How to Use Tarot Images in Your Readings, Blog, Reviews and Books
Tarot Copyright and Trademark
Will I be sued if I share a tarot card image on Instagram? How many tarot cards can I put in my blog article? Do I have to pay if I take a picture of my tarot card spread in a paid tarot reading? What can I do if someone steals my idea for a tarot deck? Can someone call their tarot blog the same name as mine? If I write something should I post it to myself in a sealed envelope so I can prove copyright …?
In this article we will address several issues that come up on the use of tarot images and their copyright, trademark and licensing.
Note: This is not legal or commercial advice and in any case you require clarification you should contact the copyright or trademark owner or representatives.
Our background and interests in the matter of using tarot images in blogs, reviews and books is both personal and professional. We are authors of several best-selling and award-winning books and directors of Tarot Professionals Ltd, a registered company providing the world’s largest tarot organisation, the Tarosophy Tarot Association. We are also researchers and have an academic background.
As such, we own several registered trademarks, multiple domain names, and have copyright on acres of text both in print and online. We have a series of ongoing licenses for usage of text and images from multiple sources, contractual and privately negotiated.
Over the years we have been involved in issuing DCMA take-down notices, working with the community compliance team at Facebook, the Google legal team, SCRIBD, Blogtalk Radio, WordPress, many other online sites and several publishers, libraries, museums and private organisations in the matter of copyright and trademark.
We have also been involved with many independent bloggers, deck producers and authors who have found their work pirated or otherwise abused. We have had our own copyright infringed, trademark infringed, a case of cyber-squatting, many hate campaigns and a death threat which we had to report to the police. So we feel we have a little background in these issues.
In recent months we have seen a lot of incorrect, misleading, or simply anodyne and confusingly general posts online about copyright and trademark in tarot. The issue is complex, of course, but there are some simple guidelines and new statements from the publishers that we have requested to place here for clarification.
You can discover more information at the United States Patent and Trademark Office in the US and the Intellectual Property Office in the UK. These sites will also allow you to search existing trademarks, for example, if you are interested in registering your own mark (see below).
As tarot is a relatively niche market with a few major publishers covering a majority of products sold and a vibrant independent creative base we asked the major publishers to provide additional commentary on their existing copyright and trademark statements.
The headline is that for decks published by US Games Systems, Llewellyn and Lo Scarabeo, whilst all copyright protection automatically stands by default, you are encouraged to use small selections of cards from decks in your blogs, Instagram feeds, twitter, etc., within reason without specific request, notification, permission, license or cost, subject to stated recognition of their copyright.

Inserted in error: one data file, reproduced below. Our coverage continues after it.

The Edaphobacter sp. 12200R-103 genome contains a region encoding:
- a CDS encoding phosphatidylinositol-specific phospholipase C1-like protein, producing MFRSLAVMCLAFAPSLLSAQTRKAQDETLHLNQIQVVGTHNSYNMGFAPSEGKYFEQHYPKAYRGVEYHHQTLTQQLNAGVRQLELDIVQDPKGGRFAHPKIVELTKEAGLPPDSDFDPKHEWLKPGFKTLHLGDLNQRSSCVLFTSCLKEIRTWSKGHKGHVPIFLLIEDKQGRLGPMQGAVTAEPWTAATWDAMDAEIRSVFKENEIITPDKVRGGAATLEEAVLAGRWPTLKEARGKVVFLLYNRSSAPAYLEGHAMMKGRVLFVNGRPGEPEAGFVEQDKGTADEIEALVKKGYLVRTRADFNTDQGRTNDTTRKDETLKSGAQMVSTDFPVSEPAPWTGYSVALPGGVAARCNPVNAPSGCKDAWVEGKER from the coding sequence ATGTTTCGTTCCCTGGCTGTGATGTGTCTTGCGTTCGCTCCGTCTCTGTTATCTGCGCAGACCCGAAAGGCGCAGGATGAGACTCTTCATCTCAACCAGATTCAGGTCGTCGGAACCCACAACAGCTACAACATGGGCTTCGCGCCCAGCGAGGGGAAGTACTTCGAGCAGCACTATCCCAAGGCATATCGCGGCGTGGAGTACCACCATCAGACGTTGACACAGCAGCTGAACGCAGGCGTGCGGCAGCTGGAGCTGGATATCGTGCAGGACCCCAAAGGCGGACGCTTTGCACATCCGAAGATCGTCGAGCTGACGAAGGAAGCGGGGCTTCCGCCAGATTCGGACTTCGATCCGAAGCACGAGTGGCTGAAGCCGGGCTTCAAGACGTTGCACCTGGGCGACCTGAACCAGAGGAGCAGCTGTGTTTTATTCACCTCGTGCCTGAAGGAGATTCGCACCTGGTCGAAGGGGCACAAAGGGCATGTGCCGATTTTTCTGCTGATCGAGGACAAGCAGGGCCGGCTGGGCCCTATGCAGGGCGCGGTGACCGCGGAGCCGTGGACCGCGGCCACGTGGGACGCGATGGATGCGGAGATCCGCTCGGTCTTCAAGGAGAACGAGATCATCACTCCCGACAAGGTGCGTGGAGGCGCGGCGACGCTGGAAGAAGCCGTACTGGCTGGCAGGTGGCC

This also applies to commercial online, email and phone/skype readings using images of spreads using US Games decks and we are awaiting clarification from the other publishers on that specific usage.
The issue is that publishers should protect their artists and authors, and all their business and staff – and copyright & trademark is the legal basis and recourse for creative workers to protect their creations. So as soon as you create something original, it is your copyright.
You do not need to post it to yourself – that is a myth and offers no additional protection or proof.
In certain countries (and states in some countries) you should register your copyright which provides essential protection should you need to take legal action. This can be done for blogs too, on a regularly scheduled basis, i.e. you renew your copyright every six months for new content.
If someone copies your images or text online, you can issue a DCMA “take-down” or ‘cease and desist’ to the site provider or host. You are usually encouraged to first contact the individual or company infringing the copyright, however, that is sometimes ineffective where they have done it deliberately in the first place.
So a publisher needs to protect against piracy as a first principle – the use of a tarot card image on a tee-shirt sold for profit, a whole deck being scanned and reprinted on inferior stock for sale in other countries; the copying and re-packaging of a book under a different title – these things do happen on a daily basis.
However, publishers also recognise, utilise and even celebrate the free publicity and outreach afforded to them by the new social media. So a balance has to be struck.
A publisher cannot process hundreds of requests a day to review and issue license for every “card a day” post that gets posted online. Technically, I believe, you posting a scan or photograph of a tarot card is illegal, particularly when a blogger has some commercial interest in promoting their blog, i.e. offering readings. Every share of that “card a day” is probably technically, down to the text, illegal.